moved that Bill C-378, An Act to amend the Department of Veterans Affairs Act (fairness principles), be read the second time and referred to a committee.
Mr. Speaker, it gives me great pleasure to rise today in the House to speak about my private member's bill, Bill C-378. I stand in the House on behalf of the millions of men and women who have fought for our country, the 700,000 veterans. It is for them that I rise with respect to this bill.
I also rise with an understanding that the sacrifices that have been made by those men and women and their families throughout the course of Canadian history is what allows all of us who sit in our symbol of democracy the privilege to do so. I want to thank them, their families, and their memories. I hope by the time I am done here today, I will have done a good enough job explaining what the private member's bill is all about and ask for the support of the House for it.
I am looking to establish three basic principles within the Department of Veterans Affairs Act: that the person, as well as his or her dependants or survivors, is to be treated with dignity, respect, and fairness; that the uniqueness of a person's professionalism, obligations, and sacrifices such a profession demands also impacts the experiences of the individual's family; and that any decision regarding the care, treatment, and re-establishment in civilian life of the person and the benefits to be provided be made in a timely manner.
It is in the spirit of Sir Robert Borden, who spoke to Canadian soldiers preparing for that great battle of Vimy Ridge, that Bill C-378 is introduced. Our eighth prime minister said to the troops at the time:
...you need have no fear that the government and the country will fail to show just appreciation of your service...The government and the country will consider it their first duty to prove to the returned men its just and due appreciation of the inestimable value of the services rendered to the country...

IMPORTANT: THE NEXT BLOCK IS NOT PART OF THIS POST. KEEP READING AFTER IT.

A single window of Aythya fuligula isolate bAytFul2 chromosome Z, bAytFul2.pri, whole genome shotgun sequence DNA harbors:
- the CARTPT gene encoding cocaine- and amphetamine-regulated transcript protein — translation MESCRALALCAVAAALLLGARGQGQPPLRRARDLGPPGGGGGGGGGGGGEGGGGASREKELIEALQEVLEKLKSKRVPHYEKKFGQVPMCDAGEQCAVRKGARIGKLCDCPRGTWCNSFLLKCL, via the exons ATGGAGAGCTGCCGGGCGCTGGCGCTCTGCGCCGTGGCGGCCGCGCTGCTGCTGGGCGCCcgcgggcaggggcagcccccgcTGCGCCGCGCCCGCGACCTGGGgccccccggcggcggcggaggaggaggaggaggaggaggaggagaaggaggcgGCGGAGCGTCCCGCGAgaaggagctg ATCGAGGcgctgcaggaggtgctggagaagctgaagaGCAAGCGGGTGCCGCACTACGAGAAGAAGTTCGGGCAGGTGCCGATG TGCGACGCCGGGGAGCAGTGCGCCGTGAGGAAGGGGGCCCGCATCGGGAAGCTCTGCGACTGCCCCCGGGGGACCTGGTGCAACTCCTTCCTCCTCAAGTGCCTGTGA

Sir Robert Borden may have been the first to talk about an obligation and duty, but he has not been the last. Veterans and current members of the Canadian Armed Forces who I met with this summer told me they wished to see these principles in place.
Over the summer, I had the opportunity to travel across the country to meet with veterans, their families, and stakeholders. Every single one of them talked about this sacred obligation, this covenant, on behalf of the government and its service men and women. When Sir Robert Borden spoke of that obligation to Canadian soldiers, there has never been an obligation to the men and women and their families enacted in Canadian legislation, and that is what I hope to change with Bill C-378.
This is not an indictment on any government. It is not an indictment on the current government and it is not an indictment on the valuable employees who work at Veterans Affairs Canada. This is about doing something for which veterans have asked.
The previous government brought in a Veterans Bill of Rights in 2007. Under the Veterans Bill of Rights, veterans have the right to take part in discussions that involve them and their families, have someone with them to support them when they deal with Veterans Affairs, to receive clear, easy-to-understand information about programs and services in English and French, as set out in the Official Languages Act, and have their privacy protected, as set out in the Privacy Act.
More importantly, the Veterans Bill of Rights has two rights that are included as principles in Bill C-378. The first principle is that the person be treated with respect, dignity, fairness, and courtesy, the benefits and services as set in our published service standards, and knowing one's appeal rights.